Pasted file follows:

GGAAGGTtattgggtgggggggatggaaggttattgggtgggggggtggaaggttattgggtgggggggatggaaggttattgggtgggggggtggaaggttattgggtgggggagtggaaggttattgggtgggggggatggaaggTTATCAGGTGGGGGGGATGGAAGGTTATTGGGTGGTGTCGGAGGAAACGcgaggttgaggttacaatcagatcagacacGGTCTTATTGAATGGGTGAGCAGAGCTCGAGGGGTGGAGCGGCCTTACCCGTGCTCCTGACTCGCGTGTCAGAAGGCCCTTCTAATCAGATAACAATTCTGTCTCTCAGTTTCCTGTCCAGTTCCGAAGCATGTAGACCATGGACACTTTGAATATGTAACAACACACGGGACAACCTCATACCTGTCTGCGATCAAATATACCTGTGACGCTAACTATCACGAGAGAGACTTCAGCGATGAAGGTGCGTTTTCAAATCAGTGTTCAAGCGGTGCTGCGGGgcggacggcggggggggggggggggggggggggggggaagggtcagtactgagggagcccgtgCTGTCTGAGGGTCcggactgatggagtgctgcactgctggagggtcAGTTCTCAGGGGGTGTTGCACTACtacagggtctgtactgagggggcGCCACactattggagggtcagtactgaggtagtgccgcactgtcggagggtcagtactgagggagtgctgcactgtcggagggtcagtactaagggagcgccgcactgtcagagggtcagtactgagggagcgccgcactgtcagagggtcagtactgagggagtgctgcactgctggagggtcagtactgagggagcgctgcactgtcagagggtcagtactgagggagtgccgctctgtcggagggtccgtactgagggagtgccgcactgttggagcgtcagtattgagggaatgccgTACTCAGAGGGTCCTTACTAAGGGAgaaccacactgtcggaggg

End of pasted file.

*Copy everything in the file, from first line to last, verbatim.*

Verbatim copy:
GGAAGGTtattgggtgggggggatggaaggttattgggtgggggggtggaaggttattgggtgggggggatggaaggttattgggtgggggggtggaaggttattgggtgggggagtggaaggttattgggtgggggggatggaaggTTATCAGGTGGGGGGGATGGAAGGTTATTGGGTGGTGTCGGAGGAAACGcgaggttgaggttacaatcagatcagacacGGTCTTATTGAATGGGTGAGCAGAGCTCGAGGGGTGGAGCGGCCTTACCCGTGCTCCTGACTCGCGTGTCAGAAGGCCCTTCTAATCAGATAACAATTCTGTCTCTCAGTTTCCTGTCCAGTTCCGAAGCATGTAGACCATGGACACTTTGAATATGTAACAACACACGGGACAACCTCATACCTGTCTGCGATCAAATATACCTGTGACGCTAACTATCACGAGAGAGACTTCAGCGATGAAGGTGCGTTTTCAAATCAGTGTTCAAGCGGTGCTGCGGGgcggacggcggggggggggggggggggggggggggggaagggtcagtactgagggagcccgtgCTGTCTGAGGGTCcggactgatggagtgctgcactgctggagggtcAGTTCTCAGGGGGTGTTGCACTACtacagggtctgtactgagggggcGCCACactattggagggtcagtactgaggtagtgccgcactgtcggagggtcagtactgagggagtgctgcactgtcggagggtcagtactaagggagcgccgcactgtcagagggtcagtactgagggagcgccgcactgtcagagggtcagtactgagggagtgctgcactgctggagggtcagtactgagggagcgctgcactgtcagagggtcagtactgagggagtgccgctctgtcggagggtccgtactgagggagtgccgcactgttggagcgtcagtattgagggaatgccgTACTCAGAGGGTCCTTACTAAGGGAgaaccacactgtcggaggg